Well, those times when a subject just needs to be brought up. Sometimes there’s a problem that needs discussing. Maybe a little tyke has been sick or misbehaving. In these cases, of course, it may be necessary to have a word with one or both parents.
There are going to be times when parents are not doing what we believe is best for their child. This is a tough aspect of the childcare business and there is no easy answer. Remember that our priority is to keep kids safe, happy and growing to become the best future self they can be. If there’s a concern that involves parents, bring it up with them directly in a friendly and respectful manner.
Sometimes, however, we have to do our best on our end to accept that we can’t control how parents are going to parent outside the classroom.
Healthy relationships are built on trust and communication
I know it’s a cliché, but it’s true. As a daycare provider you’re entrusted with the humbling responsibility of caring for someone’s precious kids. Reward that trust by following the seven ways to “be” listed above. Keep open lines of communication so you’re always available to address and parental questions, concerns or feedback.
Building a healthy relationship with parents is vital. It’s enormously healthy for kids to be learning and having fun in a positive atmosphere. When their parents and their daycare center are on the same page, that’s a big boost.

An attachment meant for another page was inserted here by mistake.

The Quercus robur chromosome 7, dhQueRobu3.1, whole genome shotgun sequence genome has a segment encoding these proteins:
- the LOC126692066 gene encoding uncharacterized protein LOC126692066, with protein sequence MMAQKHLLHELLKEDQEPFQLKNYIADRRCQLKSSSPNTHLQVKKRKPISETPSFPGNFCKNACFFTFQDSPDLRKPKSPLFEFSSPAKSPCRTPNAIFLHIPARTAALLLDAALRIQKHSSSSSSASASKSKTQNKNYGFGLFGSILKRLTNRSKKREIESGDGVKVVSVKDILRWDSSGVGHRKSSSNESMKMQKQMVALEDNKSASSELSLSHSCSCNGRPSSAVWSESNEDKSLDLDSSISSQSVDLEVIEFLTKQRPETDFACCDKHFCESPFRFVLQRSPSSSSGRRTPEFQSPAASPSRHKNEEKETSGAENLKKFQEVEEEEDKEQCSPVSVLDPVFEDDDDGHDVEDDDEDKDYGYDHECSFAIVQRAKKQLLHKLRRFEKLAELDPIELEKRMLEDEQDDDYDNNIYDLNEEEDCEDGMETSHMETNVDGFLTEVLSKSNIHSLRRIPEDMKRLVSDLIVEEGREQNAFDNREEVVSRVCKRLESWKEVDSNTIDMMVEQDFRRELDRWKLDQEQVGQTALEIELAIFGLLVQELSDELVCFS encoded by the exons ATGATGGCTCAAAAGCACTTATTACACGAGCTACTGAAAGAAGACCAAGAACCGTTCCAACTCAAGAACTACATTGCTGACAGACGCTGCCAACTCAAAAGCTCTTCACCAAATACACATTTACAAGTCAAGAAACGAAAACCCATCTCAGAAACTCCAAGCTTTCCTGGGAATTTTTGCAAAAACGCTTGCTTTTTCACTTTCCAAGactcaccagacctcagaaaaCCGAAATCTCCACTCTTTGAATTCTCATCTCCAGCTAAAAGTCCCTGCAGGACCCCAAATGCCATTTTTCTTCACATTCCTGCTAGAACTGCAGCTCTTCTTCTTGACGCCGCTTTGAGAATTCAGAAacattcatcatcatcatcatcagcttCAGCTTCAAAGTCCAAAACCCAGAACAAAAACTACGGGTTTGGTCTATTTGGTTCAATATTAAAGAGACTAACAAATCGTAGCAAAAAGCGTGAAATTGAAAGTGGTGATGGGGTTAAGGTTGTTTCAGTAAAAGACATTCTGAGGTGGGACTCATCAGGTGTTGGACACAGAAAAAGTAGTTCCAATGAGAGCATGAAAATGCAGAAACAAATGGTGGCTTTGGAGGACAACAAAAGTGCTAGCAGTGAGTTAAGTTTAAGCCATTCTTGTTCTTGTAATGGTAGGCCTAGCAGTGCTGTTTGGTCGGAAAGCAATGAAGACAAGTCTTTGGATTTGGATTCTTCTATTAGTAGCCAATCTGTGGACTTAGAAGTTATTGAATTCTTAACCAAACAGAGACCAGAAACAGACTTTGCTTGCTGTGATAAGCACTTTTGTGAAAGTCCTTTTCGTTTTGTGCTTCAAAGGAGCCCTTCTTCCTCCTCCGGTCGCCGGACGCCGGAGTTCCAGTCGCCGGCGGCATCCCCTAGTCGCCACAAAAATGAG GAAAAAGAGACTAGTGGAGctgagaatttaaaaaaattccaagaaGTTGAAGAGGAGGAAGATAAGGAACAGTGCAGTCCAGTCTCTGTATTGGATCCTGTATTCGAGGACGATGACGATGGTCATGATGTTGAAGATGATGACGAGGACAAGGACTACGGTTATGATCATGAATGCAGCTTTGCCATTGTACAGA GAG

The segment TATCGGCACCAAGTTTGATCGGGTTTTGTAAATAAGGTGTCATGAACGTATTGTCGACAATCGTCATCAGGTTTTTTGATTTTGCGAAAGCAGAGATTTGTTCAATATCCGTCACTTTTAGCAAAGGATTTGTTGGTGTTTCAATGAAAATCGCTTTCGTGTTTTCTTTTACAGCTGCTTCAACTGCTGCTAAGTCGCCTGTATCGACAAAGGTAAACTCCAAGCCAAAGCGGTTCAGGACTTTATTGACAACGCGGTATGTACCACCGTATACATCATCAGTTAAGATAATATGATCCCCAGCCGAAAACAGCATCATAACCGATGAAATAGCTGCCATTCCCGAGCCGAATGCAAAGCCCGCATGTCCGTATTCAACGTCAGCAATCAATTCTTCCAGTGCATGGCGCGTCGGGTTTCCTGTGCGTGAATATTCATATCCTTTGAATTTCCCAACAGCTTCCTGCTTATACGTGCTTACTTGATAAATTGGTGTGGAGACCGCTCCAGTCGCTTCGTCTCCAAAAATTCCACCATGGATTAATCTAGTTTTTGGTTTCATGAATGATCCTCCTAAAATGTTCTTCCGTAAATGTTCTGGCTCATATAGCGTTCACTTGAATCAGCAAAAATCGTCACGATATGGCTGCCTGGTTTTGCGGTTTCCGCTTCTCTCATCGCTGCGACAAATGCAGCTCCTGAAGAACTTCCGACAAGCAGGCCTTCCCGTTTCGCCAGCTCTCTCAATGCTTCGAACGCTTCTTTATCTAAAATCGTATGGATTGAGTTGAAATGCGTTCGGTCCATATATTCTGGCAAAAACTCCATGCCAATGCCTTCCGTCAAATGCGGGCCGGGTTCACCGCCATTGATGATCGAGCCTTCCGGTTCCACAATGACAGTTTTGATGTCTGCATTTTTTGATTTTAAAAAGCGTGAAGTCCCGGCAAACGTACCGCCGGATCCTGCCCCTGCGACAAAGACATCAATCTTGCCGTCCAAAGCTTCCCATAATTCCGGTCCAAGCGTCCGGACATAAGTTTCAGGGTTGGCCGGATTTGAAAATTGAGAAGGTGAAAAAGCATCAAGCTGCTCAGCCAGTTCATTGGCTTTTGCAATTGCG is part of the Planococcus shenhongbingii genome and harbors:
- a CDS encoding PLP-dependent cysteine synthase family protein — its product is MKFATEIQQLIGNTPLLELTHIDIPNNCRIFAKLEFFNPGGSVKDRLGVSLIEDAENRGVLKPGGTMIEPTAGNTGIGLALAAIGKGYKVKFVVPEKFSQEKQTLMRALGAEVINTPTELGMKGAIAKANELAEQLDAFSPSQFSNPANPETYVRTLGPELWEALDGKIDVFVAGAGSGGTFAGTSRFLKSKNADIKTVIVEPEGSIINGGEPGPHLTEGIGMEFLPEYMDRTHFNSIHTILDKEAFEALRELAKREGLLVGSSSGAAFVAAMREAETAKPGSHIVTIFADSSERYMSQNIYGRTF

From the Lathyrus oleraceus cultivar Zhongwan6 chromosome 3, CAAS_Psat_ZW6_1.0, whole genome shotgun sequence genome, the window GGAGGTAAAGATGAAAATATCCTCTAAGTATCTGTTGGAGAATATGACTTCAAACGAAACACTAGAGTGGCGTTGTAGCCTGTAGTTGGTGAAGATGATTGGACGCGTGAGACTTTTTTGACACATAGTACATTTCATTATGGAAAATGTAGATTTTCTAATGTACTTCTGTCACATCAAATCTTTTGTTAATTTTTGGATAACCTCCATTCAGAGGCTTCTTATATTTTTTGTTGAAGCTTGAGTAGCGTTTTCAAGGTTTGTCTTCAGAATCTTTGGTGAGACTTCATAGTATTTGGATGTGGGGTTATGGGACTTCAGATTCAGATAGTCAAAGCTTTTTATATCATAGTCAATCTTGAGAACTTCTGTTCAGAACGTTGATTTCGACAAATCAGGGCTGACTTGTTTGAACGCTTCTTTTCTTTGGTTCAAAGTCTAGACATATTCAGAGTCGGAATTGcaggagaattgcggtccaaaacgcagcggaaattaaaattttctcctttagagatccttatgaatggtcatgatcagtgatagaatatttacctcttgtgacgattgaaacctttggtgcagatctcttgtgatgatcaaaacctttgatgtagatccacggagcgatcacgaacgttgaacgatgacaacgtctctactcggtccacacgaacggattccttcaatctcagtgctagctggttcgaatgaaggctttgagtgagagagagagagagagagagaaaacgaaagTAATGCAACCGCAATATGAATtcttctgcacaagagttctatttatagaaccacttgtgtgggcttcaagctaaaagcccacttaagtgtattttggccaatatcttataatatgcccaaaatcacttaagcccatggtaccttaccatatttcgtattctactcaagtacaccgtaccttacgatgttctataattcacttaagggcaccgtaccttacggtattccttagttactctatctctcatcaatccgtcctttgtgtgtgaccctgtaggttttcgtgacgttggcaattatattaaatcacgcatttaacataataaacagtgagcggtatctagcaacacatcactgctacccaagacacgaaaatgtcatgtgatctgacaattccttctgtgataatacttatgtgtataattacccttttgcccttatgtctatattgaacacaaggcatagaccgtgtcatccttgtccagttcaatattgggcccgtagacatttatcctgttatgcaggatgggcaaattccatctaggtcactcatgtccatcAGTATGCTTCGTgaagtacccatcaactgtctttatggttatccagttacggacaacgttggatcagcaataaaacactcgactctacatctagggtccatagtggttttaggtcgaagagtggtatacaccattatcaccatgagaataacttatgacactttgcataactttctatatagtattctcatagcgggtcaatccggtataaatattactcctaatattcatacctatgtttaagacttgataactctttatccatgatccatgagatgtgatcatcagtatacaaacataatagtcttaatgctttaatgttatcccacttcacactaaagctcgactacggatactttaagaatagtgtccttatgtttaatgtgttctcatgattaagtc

Reaching out to parents and making sure they know they can always reach out to you is the number one way to build bridges. Healthy parent engagement is worth the time it takes.
In conclusion, the more you can learn about parents and their needs and goals, the more you can apply those to benefiting the learning environment you offer to their children. Building a healthy relationship with parents isn’t always easy, but it’s always worth it!
Author: Hopping In Blog
Sholom Strick is an expert on the business of running daycare centers and founder of Hopping In, a tool that helps childcare centers and family daycare providers fill unused spots.
To contact him or for media inquiries email firstname.lastname@example.org